Recently, four members of the High level committee constituted by the Ministry of Home Affairs for Implementation of clause 6 of the 1985 Assam Accord which ended the 6 year long “Assam movement , released to the press at Guwahati the main contents of the Report the Committee submitted to the Govt of India about five months ago.
This came as a surprise as it is violative of the basic norm that once submitted to the Authority- Union Home Ministry in this case which constituted the Committee, it is up to the latter to decide further course of action. The members who released the report obviously were exasperated due to what they consider inordinate delay in the Centre’s response to the Report contrary to the assurance given to the committee at the time of its Constitution.
Even a cursory reading of clause 6( c) of the Accord as reproduced below shows that its main object was to to provide some basis for the Assam movement leadership to terminate the agitation to join electoral politics which it did ; and for this shelving the “foreign nationals issue” with some assurances made sense even when the signatories of the Accord were certainly aware of the difficulty of implementation of the same.
Clause 6(c). Constitutional, legislative and administrative safeguards,as may be appropriate shall be provided to protect, preserve and promote the cultural, social and linguistic identity and heritage of the Assamese people”. It may be recalled that even after decades of deliberation it was not possible for the government of Assam to work out an agreed definition of the term Assamese for two reasons: demographic changes caused by introduction of Tea, jute and mining and the fact that there is an East Bengal part of Assam as districts of Barak valley and undivided Goalpara were” transferred” to Assam when it was carved out of Bengal Presidency in 1874. It is also pertinent to note that matters such as protection of cultural and linguistic identity and heritage are not wholly within the domain of state as they require concerted social action by the concerned groups and over a long period. In this background the Center has to give a hard look at the Constitutional validity of the recommendations especially the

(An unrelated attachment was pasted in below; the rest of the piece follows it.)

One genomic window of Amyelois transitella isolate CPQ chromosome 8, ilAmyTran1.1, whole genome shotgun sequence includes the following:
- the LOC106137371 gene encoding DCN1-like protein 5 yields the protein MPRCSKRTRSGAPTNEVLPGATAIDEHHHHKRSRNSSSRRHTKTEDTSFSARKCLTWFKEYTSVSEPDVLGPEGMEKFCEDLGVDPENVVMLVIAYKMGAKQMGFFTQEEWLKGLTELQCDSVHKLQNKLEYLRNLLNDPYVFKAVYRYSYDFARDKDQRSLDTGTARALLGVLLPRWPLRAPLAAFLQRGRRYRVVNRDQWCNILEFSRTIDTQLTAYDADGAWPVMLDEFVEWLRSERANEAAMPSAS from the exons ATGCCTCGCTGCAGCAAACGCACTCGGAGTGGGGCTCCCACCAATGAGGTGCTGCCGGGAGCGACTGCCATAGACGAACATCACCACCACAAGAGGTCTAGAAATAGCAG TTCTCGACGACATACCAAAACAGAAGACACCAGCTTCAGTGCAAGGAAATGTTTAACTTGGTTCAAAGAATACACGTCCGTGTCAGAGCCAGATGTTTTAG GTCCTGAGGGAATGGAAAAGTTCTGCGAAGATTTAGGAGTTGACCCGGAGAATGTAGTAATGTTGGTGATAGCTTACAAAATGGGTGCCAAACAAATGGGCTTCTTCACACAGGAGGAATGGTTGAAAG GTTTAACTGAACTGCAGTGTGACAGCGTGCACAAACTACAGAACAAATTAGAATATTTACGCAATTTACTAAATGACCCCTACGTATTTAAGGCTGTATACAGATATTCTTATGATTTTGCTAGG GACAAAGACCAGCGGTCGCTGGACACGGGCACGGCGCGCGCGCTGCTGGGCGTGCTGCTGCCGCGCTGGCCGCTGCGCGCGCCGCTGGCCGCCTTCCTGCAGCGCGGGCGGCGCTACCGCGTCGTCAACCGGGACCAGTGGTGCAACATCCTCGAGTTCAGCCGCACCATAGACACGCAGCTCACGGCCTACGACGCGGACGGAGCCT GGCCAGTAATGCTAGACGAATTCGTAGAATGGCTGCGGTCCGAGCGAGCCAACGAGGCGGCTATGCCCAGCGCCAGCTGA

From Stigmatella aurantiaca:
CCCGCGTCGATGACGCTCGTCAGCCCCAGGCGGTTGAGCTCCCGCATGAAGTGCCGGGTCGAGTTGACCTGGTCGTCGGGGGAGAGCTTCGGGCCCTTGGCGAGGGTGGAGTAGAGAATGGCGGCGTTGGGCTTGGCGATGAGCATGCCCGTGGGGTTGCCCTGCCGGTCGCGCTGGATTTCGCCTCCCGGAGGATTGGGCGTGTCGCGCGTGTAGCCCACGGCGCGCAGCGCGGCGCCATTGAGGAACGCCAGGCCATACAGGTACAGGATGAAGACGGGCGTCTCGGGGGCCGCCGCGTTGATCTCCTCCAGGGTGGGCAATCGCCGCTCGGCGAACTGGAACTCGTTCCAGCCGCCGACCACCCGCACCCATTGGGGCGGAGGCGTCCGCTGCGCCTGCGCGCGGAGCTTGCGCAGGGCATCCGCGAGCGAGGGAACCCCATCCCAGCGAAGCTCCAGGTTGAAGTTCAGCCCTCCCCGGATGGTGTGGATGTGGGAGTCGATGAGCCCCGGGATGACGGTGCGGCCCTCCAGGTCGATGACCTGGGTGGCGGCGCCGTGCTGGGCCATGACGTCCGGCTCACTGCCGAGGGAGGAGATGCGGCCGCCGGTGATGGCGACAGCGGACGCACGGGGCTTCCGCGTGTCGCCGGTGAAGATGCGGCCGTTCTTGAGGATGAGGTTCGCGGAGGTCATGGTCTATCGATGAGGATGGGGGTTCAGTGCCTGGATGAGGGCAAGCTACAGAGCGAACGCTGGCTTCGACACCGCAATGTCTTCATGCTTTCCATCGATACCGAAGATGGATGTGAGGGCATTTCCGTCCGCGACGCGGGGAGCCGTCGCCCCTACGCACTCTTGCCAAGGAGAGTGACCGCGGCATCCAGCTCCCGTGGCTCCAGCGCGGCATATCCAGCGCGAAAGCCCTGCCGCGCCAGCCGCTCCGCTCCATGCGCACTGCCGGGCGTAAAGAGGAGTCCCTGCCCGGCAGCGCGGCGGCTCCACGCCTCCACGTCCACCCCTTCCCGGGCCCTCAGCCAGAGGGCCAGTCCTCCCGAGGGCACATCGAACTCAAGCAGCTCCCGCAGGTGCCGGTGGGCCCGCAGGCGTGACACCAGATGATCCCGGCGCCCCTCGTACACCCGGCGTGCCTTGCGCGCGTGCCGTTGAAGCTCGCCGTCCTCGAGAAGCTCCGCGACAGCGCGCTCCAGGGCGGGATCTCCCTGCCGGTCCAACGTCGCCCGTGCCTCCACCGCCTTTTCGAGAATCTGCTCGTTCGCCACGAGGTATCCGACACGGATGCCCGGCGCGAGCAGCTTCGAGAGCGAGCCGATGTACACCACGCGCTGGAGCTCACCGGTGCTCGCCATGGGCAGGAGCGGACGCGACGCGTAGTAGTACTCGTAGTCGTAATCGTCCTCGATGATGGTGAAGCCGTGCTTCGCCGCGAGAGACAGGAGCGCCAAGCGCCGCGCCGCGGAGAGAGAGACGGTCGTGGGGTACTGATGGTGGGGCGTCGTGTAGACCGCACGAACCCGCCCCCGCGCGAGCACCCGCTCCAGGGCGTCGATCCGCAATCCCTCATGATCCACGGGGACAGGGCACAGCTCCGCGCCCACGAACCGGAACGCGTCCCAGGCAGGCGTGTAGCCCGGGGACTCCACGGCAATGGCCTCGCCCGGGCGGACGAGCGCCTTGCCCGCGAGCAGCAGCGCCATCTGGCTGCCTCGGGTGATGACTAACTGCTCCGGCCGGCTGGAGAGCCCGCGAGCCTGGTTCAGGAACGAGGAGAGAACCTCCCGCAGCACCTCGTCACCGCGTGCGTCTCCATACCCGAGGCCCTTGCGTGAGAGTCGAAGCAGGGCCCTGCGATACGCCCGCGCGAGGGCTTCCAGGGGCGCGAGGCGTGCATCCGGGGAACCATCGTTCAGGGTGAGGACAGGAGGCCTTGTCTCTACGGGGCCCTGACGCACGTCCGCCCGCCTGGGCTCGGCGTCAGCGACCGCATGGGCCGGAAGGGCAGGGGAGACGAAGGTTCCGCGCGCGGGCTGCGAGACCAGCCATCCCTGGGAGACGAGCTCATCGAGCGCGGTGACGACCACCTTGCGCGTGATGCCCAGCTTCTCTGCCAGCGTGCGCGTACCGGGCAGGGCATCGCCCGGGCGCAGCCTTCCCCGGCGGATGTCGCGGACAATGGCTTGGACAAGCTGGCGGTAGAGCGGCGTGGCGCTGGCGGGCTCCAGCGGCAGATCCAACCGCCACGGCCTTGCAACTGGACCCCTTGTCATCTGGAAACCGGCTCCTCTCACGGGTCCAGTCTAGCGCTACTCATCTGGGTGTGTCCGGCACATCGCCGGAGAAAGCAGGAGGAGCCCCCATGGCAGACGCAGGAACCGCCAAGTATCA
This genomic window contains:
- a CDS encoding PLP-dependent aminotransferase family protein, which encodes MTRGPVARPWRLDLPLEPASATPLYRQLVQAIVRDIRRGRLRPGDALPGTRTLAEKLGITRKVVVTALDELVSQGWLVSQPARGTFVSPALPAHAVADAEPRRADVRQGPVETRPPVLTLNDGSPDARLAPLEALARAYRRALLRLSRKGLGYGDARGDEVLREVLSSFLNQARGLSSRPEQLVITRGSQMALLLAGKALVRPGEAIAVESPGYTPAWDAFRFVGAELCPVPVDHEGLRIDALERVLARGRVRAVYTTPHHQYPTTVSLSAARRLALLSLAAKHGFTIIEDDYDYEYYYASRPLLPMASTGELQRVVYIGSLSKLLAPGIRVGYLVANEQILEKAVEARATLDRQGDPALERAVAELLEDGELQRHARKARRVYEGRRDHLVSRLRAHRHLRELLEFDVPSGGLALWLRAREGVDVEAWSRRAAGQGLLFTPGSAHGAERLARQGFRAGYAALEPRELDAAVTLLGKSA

definition of Assamese with 1951 as the cut off point and the elaborate scheme of reservation of at least 80% of seats in the State Legislature and jobs under the state for “the indigenous” communities as per the criteria suggested by the Committee .
Beyond doubt, this is the beginning of a new problem other than the Citizenship Amendment Act between the ruling BJP and a All Assam Students Union (AASU) whose tacit support enabled BJP to win 2016 elections in Assam and form the Government in coalition with AGP- Asom Gana Parishad which emerged as the political wing of the AASU led anti foreigners movement. No wonder in a statement issued on 11th Aug Sarbananda Sonowal, Chief Minister Assam described the disclosure of the report ” very unfortunate”. He was President of AASU from 1992 to 1999.
It will be interesting to see how the Centre acts on this Report as its recommendations such as the introduction of the Inner Line Permit system, residency criteria, 80%plus reservation in the Legislature ,if accepted fully would accord Assam a status more ” special” than what was allowed to Jammu and Kashmir under the Articles 370 and 35 A of the Constitution.